Question 2: Describe how supply and demand interact to shape prices and discuss how this applies to London’s property market.
The property market is extremely unique in regards to supply and demand concepts. In the property market demand outstrips supply and some of the determinants of this is due to the increases in population, the obtainability of available property and stamp duty costs. There is a lack of ‘Ceteris paribus’ meaning that all is not equal or held constant in the UK property market at the moment. (Alessandro Sancino, 2015) Before the economic crisis in 2008, house prices continued to soar at unprecedented levels allowing the equilibrium of supply and demand in the property industry to go off track. The economic crash brought with it opportunities for regulating the property market, and allows the elasticity of demand to fall back in line with supply and bring the levels of equilibrium back to an level playing field for the UK property market.
Question 3: Using one theory of ethics, describe the key ethical issues in the case and what you think the Prime Minister should do.
A theory of ethics that is relevant for this discussion would be the ethics around justice in organisations and societies. Justice is “an ethical perspective that takes account of how benefits and resources are distributed in a society, or even within an organisation. It asks one to think about how one might design just opportunities and the distribution of wealth”. (Owain SmoloviÄ‡-Jones, 2015). This theory of ethics would be ideal for the UK government to consider when implementing regulation of the housing market. Ideas around the distributive justice is imperative for a democratic government. I think that this type of ethics is important in regulating the property market because it gives young people a better chance to own their own home and not be priced out the housing market for the foreseeable future. The government that was in power when the case study was written was run by the Conservative Party and led by David Cameron. That government has overtones of having a capitalist perspective, which holds that justice is determined by the benefits generated through work which should be distributed according to contribution. In order to apply to a greater demographic of society, that particular government incorporated elements of justice through a socialist perspective to gain greater appeal. This may have been the thinking behind regulating the housing market in the fashion they chose as highlighted in the case study. (Booth, 2016) So that not only the super-rich would benefit from future home ownership in London. This thinking was right in order for the government to show that they are listening to the concerns about the need for regulation in the property sector being generated by MPs, who have been speaking on behalf of their constituents.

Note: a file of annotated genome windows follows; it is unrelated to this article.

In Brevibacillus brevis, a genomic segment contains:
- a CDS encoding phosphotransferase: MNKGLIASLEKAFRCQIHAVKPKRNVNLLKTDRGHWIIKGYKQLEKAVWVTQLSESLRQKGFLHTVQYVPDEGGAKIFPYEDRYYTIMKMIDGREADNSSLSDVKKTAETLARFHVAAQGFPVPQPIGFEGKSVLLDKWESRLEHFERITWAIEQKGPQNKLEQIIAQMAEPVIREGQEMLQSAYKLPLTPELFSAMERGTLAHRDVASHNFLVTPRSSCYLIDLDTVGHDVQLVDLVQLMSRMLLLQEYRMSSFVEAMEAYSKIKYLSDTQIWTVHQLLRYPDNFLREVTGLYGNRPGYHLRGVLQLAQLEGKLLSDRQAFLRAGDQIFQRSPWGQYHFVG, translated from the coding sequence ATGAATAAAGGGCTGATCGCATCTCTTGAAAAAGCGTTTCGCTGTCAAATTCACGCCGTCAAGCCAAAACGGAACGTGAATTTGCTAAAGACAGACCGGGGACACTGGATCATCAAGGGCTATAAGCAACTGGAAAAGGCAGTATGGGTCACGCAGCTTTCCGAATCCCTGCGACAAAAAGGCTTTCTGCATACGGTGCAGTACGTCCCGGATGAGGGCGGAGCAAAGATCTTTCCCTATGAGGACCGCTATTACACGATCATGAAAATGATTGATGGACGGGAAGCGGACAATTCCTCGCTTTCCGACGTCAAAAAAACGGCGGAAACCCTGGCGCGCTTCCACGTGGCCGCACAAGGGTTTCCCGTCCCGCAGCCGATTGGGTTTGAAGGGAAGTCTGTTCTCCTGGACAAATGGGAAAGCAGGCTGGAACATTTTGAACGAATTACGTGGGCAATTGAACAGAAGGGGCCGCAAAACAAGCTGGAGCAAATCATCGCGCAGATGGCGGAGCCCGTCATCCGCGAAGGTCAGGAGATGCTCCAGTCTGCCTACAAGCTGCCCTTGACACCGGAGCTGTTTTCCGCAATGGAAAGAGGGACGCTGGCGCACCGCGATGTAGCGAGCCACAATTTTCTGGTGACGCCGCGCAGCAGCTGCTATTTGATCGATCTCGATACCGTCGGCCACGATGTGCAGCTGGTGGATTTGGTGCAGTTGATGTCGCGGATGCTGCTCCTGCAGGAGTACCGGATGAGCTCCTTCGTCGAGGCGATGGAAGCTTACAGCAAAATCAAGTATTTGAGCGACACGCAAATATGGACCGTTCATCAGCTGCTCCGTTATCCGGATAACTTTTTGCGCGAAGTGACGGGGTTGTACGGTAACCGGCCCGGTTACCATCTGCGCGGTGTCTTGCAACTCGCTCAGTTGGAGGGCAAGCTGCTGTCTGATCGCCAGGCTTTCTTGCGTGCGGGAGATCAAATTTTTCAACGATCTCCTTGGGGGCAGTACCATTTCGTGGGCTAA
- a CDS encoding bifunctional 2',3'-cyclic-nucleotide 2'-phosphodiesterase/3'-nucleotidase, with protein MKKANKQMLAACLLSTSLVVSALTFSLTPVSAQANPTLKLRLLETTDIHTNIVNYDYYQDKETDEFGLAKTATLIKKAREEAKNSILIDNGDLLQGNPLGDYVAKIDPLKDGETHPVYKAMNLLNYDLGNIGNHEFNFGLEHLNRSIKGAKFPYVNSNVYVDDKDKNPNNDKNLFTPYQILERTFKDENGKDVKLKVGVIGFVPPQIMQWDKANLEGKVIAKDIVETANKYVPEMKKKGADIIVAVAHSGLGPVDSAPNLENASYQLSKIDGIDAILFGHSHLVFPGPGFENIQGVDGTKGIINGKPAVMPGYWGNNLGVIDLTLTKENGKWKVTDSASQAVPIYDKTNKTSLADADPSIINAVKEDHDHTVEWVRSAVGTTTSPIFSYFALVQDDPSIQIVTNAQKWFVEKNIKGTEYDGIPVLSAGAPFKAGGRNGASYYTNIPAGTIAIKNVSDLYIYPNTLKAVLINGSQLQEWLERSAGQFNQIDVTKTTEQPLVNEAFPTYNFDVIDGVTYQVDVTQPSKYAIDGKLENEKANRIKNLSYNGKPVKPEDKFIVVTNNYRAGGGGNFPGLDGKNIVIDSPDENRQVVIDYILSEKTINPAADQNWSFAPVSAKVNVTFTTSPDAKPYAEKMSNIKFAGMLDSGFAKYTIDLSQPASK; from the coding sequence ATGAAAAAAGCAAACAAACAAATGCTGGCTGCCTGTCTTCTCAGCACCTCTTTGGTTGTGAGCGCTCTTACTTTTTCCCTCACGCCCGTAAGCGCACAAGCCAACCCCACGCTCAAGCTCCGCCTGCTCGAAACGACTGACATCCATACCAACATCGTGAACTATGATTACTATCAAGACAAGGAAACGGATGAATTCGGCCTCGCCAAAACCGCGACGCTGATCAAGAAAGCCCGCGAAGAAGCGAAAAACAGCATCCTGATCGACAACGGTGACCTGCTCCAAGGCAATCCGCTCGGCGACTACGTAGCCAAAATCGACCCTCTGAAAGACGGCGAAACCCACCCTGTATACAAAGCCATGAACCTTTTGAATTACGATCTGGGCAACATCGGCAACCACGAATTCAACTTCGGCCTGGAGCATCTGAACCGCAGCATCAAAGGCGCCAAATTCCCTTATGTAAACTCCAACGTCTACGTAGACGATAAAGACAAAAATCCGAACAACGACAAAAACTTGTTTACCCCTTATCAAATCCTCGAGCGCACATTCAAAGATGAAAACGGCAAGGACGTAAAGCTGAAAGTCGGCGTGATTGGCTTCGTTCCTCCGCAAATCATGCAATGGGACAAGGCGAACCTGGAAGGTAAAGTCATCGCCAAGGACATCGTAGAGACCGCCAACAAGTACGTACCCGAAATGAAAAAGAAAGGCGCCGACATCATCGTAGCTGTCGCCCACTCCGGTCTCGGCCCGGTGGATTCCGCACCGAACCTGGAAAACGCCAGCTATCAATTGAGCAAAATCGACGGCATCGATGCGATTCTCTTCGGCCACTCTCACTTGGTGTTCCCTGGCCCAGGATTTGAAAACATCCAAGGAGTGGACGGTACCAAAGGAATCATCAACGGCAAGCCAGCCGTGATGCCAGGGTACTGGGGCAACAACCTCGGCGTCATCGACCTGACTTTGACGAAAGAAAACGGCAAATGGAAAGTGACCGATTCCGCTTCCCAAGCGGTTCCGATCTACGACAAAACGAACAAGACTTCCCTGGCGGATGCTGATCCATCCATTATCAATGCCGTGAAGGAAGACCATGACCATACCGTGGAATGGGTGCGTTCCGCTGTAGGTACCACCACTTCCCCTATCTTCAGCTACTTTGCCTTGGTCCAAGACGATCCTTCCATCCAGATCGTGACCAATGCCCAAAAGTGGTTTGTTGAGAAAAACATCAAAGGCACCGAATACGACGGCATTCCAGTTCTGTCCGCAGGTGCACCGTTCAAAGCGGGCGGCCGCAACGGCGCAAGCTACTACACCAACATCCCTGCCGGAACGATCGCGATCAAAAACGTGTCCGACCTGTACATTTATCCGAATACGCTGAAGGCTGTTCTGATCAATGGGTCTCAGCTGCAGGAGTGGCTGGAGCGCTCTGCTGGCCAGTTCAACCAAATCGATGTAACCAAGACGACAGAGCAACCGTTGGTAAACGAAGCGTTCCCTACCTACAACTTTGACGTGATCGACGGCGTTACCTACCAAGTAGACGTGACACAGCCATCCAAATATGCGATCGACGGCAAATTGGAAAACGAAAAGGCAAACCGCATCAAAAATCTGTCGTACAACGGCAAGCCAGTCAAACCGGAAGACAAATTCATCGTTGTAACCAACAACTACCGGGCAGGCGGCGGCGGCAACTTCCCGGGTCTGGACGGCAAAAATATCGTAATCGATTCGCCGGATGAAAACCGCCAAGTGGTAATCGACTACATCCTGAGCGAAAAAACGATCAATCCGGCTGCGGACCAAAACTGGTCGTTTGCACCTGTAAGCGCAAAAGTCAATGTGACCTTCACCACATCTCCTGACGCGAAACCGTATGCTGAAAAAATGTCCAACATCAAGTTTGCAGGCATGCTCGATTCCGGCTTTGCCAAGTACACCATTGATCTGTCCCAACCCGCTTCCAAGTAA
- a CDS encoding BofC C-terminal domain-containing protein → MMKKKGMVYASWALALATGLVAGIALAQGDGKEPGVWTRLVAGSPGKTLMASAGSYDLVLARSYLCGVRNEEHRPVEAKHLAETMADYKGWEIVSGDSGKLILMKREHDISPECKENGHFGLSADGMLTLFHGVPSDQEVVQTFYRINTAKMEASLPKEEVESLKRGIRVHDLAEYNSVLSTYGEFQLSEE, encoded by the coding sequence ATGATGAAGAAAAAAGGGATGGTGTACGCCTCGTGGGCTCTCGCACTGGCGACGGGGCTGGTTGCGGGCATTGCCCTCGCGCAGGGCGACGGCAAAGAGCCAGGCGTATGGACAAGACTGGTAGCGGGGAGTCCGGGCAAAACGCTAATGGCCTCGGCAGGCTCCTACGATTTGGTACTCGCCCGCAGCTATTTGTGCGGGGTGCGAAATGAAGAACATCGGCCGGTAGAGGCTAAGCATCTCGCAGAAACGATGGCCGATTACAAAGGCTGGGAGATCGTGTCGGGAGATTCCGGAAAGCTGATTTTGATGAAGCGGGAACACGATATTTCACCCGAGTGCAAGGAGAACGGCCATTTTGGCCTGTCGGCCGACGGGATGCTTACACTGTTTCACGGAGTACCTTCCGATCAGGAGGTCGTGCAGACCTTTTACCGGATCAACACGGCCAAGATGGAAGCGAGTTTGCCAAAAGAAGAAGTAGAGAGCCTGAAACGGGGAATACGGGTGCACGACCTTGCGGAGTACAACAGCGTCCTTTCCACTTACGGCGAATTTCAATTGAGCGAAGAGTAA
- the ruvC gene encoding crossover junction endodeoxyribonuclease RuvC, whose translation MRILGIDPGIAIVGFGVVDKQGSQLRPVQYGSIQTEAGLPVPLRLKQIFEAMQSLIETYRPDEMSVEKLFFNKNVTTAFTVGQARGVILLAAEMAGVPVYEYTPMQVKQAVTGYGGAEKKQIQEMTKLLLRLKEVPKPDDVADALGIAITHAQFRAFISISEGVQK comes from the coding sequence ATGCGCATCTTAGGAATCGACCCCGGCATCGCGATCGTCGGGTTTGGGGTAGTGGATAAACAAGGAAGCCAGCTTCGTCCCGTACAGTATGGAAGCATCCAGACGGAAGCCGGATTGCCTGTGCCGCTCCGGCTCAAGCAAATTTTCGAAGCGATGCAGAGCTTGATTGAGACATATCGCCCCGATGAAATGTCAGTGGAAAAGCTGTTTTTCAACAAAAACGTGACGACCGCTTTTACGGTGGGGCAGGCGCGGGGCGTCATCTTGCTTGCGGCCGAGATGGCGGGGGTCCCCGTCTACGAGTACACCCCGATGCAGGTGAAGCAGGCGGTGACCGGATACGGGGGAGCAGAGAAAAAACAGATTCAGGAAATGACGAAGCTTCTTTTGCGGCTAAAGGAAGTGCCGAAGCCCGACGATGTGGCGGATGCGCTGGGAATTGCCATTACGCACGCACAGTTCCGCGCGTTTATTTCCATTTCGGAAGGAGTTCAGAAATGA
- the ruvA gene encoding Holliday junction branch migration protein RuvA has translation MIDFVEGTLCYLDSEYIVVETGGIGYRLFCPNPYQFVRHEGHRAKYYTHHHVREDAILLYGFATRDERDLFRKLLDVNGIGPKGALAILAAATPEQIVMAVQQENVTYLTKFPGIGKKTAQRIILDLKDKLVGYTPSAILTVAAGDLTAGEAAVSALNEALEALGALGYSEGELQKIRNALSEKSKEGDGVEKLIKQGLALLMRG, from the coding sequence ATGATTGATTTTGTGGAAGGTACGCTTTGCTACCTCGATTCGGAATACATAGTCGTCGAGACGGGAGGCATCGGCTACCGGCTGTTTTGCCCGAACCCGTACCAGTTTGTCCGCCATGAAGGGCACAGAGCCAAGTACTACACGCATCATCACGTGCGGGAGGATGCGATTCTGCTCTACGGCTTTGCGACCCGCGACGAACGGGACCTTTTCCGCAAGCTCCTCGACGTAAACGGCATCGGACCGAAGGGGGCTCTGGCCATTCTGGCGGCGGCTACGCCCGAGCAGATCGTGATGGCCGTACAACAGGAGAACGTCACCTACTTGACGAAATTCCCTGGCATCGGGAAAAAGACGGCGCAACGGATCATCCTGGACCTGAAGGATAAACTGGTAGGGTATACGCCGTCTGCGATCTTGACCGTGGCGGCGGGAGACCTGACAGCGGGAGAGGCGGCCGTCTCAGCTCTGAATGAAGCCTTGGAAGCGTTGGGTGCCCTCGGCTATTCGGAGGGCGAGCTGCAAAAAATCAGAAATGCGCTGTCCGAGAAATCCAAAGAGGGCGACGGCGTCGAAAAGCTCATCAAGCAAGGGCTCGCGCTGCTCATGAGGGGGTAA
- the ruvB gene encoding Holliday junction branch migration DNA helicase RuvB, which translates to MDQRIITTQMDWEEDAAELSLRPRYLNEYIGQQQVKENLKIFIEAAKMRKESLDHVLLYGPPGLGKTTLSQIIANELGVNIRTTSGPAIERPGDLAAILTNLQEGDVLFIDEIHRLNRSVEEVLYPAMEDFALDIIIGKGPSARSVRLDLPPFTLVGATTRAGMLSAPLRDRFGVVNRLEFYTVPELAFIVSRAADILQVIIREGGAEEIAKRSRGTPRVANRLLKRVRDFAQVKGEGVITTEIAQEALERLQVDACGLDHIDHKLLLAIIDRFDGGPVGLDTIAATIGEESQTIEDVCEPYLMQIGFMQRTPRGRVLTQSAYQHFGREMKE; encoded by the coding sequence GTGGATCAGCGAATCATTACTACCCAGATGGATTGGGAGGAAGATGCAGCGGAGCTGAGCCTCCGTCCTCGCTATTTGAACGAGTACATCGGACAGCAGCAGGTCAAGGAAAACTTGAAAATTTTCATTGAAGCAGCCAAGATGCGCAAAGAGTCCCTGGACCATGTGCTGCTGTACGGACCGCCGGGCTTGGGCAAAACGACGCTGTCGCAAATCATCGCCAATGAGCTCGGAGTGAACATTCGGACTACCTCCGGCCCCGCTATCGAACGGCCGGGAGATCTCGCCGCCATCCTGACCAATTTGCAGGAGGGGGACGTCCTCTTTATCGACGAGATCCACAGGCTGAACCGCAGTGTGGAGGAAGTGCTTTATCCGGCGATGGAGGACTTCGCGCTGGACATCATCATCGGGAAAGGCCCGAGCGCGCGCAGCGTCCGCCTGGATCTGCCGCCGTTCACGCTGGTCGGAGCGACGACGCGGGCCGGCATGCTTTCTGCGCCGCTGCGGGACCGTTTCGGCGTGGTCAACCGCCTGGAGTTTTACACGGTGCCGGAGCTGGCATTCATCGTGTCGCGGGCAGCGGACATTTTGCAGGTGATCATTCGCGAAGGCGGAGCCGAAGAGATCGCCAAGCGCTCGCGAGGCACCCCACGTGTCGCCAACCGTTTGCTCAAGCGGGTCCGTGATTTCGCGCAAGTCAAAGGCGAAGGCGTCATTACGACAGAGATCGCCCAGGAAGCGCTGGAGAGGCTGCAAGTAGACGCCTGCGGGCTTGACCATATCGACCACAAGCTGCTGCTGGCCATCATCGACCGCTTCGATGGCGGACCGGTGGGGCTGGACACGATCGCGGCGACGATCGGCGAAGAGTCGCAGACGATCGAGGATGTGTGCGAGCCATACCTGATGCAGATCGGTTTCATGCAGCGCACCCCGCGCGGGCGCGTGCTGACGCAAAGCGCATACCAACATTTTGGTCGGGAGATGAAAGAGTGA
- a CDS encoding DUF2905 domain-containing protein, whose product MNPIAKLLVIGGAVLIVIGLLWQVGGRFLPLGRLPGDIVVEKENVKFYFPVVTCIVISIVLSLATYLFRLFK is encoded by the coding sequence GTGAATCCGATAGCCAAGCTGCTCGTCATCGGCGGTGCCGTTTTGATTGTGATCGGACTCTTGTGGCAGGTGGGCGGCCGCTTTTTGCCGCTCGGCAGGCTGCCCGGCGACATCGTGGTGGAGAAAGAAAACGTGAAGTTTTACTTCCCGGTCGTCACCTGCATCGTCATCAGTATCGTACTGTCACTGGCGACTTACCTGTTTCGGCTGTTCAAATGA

Question 4: Identified two human rights that are important in the case. Explain why these are important and how the Prime Minister should respond.